World’s First Artists

January/February 2022

Quesang Hot Spring, Tibet
(Courtesy David Zhang)

The world’s earliest rock art may have been made by two creative children who lived in Tibet between 226,000 and 169,000 years ago. The young artists, probably either Neanderthals or members of the related Denisovan species, left a series of closely grouped handprints and footprints on an outcrop of a type of limestone called travertine. Travertine, which builds up around mineral springs, is initially soft enough to hold impressions. These can eventually harden after the spring changes course. Other ancient prints have been found preserved in travertine near the hot spring where the children’s prints were discovered, says Guangzhou University geologist and environmental archaeologist David Zhang. “The local people associate them with the Buddha,” he says, “but they were puzzled by these prints because they are so small.”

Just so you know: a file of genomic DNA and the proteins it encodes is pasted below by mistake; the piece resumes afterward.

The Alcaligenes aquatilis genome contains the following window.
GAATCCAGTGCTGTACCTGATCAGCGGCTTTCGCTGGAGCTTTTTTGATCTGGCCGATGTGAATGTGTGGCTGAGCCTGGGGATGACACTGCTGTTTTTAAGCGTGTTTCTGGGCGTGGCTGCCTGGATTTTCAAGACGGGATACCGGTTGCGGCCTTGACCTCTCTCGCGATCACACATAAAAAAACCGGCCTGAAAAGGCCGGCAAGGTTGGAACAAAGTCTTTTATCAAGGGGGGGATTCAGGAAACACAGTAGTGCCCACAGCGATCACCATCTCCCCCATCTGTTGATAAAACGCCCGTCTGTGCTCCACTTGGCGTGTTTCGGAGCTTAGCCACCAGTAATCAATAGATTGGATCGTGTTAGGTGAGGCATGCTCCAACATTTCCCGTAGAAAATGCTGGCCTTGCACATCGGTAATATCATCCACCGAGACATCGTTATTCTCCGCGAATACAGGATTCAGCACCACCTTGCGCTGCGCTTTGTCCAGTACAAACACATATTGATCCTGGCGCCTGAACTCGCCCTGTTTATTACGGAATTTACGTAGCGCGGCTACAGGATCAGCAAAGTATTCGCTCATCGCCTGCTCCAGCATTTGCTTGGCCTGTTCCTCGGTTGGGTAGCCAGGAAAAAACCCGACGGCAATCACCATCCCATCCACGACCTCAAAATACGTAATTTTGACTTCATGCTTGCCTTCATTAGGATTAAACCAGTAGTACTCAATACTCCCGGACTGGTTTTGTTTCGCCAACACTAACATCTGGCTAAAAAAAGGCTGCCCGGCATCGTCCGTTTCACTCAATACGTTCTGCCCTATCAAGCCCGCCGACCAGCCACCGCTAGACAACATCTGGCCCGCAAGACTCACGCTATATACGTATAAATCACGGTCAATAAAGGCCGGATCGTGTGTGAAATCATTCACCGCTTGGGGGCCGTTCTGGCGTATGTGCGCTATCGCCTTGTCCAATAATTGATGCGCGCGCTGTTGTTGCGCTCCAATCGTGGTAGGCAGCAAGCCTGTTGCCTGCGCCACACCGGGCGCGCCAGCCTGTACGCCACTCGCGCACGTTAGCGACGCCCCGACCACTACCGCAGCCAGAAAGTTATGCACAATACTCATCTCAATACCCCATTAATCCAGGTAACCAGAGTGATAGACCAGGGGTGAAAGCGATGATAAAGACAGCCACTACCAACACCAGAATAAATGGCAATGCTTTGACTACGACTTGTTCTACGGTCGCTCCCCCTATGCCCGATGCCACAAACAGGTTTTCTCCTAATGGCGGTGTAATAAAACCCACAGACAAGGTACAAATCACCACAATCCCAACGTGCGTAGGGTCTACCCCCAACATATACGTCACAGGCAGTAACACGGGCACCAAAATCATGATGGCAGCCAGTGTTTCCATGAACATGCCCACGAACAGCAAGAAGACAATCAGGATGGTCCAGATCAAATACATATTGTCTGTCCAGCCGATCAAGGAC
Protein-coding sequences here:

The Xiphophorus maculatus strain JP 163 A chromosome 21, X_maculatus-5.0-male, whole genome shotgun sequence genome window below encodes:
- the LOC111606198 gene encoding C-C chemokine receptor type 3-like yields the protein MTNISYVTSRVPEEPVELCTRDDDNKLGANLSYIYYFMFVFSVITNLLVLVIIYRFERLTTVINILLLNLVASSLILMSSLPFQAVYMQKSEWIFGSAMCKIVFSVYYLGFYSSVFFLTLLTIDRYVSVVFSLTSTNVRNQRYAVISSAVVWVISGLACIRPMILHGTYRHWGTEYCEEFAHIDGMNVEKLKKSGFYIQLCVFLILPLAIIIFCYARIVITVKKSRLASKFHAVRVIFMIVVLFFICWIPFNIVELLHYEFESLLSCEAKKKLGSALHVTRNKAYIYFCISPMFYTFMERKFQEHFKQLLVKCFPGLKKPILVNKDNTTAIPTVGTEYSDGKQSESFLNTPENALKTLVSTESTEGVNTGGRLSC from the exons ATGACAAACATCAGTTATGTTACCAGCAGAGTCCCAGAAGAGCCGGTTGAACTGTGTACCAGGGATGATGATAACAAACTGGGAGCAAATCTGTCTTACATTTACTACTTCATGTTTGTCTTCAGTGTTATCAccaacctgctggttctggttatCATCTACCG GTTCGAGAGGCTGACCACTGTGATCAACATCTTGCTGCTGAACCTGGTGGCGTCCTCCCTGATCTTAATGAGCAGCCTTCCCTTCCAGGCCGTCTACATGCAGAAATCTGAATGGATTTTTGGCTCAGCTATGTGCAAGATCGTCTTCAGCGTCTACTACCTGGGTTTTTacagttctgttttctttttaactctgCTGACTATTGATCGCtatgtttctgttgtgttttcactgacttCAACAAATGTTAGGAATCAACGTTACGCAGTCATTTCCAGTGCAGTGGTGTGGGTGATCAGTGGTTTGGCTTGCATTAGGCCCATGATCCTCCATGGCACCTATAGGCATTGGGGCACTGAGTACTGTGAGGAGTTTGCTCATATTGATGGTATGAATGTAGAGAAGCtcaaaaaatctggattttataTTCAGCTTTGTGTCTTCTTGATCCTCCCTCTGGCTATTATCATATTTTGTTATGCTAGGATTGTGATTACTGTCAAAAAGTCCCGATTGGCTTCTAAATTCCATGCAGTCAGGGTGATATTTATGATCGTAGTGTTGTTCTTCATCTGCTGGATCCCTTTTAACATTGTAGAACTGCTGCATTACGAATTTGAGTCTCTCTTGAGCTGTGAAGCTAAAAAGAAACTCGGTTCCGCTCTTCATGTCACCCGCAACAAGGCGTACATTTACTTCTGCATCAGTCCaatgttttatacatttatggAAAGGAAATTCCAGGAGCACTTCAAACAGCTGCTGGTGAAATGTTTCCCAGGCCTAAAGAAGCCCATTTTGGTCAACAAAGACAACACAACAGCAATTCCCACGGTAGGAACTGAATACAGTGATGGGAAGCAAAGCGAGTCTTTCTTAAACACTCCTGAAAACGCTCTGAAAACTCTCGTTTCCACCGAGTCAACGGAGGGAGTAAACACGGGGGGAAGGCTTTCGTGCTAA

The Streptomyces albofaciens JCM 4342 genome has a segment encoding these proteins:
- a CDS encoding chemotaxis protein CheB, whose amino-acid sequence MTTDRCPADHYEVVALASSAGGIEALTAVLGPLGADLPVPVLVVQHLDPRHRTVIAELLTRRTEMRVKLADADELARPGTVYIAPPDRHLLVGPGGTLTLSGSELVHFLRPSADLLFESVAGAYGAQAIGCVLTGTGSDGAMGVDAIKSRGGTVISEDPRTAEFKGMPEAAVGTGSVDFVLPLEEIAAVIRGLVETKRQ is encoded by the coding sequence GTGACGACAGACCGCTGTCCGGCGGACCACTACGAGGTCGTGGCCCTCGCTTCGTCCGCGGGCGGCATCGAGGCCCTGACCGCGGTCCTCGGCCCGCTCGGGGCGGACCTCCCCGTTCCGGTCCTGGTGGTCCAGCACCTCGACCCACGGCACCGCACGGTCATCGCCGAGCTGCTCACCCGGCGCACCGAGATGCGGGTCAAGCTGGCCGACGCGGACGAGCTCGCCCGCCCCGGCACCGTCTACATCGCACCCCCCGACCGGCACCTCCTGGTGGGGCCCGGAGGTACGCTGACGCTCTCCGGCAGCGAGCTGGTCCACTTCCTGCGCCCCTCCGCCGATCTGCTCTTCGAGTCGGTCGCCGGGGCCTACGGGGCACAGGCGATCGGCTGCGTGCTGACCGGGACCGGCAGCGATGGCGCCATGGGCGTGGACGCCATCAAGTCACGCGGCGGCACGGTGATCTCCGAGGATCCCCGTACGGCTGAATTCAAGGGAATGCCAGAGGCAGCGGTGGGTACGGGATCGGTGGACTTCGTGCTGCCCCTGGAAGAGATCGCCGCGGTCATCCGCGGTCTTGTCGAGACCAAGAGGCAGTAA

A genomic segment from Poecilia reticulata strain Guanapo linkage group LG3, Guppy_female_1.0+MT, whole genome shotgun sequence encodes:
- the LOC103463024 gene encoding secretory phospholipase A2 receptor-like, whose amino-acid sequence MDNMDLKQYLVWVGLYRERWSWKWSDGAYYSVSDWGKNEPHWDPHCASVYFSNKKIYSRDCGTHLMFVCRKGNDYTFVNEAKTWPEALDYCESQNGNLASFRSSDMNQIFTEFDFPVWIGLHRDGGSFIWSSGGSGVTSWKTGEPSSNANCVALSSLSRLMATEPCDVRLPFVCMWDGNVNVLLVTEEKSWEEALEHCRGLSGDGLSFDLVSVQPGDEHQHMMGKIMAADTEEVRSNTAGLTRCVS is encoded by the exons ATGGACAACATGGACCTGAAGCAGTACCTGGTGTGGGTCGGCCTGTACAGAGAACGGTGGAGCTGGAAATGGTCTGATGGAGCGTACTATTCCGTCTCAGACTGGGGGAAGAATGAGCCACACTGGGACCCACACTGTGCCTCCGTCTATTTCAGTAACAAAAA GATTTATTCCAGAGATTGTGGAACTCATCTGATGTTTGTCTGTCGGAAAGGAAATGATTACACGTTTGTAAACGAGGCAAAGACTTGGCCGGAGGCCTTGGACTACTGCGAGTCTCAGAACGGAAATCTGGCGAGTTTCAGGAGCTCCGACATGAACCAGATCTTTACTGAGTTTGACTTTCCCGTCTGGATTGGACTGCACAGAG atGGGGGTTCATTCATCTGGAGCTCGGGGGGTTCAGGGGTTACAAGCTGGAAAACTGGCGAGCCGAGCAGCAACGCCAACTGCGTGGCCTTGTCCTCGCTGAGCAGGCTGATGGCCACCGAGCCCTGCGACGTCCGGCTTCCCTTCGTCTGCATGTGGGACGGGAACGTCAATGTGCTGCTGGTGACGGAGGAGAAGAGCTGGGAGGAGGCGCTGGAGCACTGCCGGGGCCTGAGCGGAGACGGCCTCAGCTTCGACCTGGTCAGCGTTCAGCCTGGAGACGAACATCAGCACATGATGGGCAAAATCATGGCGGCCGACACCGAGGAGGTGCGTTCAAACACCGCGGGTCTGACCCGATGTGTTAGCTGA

Zhang and his colleagues used uranium series dating, which examines trace amounts of uranium and thorium in calcium carbonate deposits such as travertine, to determine when the prints were left on the outcropping’s surface. Since uranium decays to thorium at a known rate, the researchers were able to calculate the age of the travertine from the ratio of the two elements. “I was shocked by the date,” says Zhang. “They are so early and there is no utilitarian explanation for how they are grouped together. They had to have been deliberately composed.” Zhang acknowledges that some might consider the prints childish doodles rather than true art. “What is play and what is art?” he asks. “We think these prints are both.”


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